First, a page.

Kuwaiti authorities arrested a prominent opposition figure over his criticism of the Gulf Arab state's ruler. It came days before an expected mass rally protesting against a reform, which critics say undermines opposition political forces.
Musallam al-Barrak, an ex-legislator and leader at the nationalist Popular Action Bloc was arrested late on Monday following a news conference at his house.
He is accused of criticizing the ruler of Kuwait, Emir Sheikh Sabah al-Ahmad al-Sabah, during an opposition rally on October 15, when he said the emir should avoid sliding towards “autocratic rule”. The country's constitution proclaims the emir "immune and inviolable" and thus criticizing his actions is unconstitutional.
Before his arrest, Barrak called on his supporters to turn up for a new protest rally come Sunday, saying he would be with them spiritually, if not in person.
Last week Kuwait arrested three other opposition figures on similar charges. They have been released on bail after five-day detention and are new expecting trials, which are to commence in mid-November.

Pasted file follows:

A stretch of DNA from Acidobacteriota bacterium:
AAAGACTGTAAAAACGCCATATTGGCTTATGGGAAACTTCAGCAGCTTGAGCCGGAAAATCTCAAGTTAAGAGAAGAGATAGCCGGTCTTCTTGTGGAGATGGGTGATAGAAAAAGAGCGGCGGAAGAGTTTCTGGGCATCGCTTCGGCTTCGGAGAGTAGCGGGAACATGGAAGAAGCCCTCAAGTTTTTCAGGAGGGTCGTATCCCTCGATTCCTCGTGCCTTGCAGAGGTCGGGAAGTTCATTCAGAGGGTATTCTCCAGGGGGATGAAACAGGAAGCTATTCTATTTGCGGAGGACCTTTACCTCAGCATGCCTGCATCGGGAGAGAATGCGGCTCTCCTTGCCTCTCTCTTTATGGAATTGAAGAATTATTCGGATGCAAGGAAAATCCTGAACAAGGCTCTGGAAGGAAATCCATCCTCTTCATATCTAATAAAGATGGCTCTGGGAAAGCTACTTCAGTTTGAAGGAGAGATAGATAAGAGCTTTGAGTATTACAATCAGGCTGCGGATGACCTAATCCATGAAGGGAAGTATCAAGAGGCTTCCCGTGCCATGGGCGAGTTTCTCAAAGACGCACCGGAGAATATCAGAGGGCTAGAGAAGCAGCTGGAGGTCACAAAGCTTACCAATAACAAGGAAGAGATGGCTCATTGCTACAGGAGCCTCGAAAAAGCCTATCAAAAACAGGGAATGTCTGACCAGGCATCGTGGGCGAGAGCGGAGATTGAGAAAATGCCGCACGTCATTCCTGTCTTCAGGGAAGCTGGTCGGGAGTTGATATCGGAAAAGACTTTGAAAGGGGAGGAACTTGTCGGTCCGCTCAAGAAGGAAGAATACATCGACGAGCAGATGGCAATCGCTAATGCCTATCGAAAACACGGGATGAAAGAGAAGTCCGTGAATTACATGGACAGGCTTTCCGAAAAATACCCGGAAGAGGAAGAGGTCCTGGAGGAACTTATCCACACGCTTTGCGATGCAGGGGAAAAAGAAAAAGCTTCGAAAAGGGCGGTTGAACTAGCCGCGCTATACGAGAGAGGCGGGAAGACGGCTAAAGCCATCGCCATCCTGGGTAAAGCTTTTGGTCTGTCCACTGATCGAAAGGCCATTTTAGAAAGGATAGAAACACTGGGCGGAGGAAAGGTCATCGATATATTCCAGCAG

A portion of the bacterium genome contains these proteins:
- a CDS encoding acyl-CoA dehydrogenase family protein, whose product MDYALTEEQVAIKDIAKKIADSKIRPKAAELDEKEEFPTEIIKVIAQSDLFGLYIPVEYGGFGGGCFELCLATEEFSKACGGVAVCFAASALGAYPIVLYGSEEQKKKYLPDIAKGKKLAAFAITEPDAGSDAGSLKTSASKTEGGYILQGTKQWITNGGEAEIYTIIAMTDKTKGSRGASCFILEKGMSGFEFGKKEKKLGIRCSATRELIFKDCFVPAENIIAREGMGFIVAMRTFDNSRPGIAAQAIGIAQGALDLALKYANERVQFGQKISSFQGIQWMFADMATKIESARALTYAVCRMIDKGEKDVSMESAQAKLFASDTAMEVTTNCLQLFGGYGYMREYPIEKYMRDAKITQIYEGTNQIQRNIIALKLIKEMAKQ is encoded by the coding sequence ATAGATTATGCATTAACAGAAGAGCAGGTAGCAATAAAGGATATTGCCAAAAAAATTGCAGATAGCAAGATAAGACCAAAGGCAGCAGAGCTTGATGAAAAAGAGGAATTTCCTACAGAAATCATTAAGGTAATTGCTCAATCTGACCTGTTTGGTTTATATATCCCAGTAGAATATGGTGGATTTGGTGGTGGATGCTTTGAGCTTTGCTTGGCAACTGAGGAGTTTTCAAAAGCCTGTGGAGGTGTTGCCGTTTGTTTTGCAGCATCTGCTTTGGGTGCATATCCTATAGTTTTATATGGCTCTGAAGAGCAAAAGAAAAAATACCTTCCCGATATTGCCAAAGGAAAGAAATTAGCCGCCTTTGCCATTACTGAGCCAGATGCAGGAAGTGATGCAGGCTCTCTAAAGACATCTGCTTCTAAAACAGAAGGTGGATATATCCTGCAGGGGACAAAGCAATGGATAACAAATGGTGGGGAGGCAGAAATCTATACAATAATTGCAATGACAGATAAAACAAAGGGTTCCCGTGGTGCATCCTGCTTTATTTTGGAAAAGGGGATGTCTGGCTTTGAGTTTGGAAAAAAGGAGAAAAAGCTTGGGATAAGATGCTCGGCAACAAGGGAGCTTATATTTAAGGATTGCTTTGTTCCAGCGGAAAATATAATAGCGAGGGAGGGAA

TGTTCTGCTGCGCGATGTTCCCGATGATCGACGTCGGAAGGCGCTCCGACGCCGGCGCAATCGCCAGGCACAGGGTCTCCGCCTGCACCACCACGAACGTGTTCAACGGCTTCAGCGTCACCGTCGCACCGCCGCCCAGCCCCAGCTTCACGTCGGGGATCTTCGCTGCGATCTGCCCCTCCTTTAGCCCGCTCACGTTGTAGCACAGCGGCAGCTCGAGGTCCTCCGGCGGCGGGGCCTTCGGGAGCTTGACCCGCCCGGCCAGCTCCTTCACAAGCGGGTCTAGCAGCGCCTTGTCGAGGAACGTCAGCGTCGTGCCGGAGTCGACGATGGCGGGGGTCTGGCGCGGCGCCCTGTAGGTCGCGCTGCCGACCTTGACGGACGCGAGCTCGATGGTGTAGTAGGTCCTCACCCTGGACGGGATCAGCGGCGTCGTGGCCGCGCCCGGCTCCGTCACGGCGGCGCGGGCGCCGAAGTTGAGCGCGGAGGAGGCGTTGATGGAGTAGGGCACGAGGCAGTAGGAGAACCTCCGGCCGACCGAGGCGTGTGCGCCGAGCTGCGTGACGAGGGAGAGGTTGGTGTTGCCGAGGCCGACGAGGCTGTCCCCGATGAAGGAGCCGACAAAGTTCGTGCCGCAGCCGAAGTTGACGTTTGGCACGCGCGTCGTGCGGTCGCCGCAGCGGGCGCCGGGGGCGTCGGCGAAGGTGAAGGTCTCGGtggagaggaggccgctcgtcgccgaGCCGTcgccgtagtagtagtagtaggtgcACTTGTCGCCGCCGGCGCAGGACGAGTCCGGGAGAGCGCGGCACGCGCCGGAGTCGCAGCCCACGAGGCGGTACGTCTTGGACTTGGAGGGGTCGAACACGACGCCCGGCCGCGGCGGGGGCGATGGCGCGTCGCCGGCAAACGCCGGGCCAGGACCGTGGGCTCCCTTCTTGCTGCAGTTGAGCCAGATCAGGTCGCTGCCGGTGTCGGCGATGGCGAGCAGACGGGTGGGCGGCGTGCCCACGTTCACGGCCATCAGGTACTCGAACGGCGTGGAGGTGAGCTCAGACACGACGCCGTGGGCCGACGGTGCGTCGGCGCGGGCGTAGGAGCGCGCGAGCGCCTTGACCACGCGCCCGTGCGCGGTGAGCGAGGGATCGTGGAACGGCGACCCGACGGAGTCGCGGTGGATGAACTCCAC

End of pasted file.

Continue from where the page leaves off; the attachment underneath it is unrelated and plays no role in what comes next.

Barrak lashed out at the emir over a controversial change of the electoral law ordered by the ruler ahead of the December 1 election, which critics say will hamper the opposition in the parliament.
The opposition had majority in the elected parliament after the February election, putting the legislative body at odds with the government, which is dominated by the members of the ruling al-Sabah family.
The emir disbanded the legislative body this month. Several opposition factions said they would boycott the poll taken under the new rules.
The oil-exporting country has been touched less by the public uprisings in the Arab world than some of its neighbors, partially thanks to its generous welfare system.
Still, the opposition gathered tens of thousands of people in the streets to protest against the electoral reform. Kuwait City lately saw violence, as the authorities used riot police to disperse protesting crowds.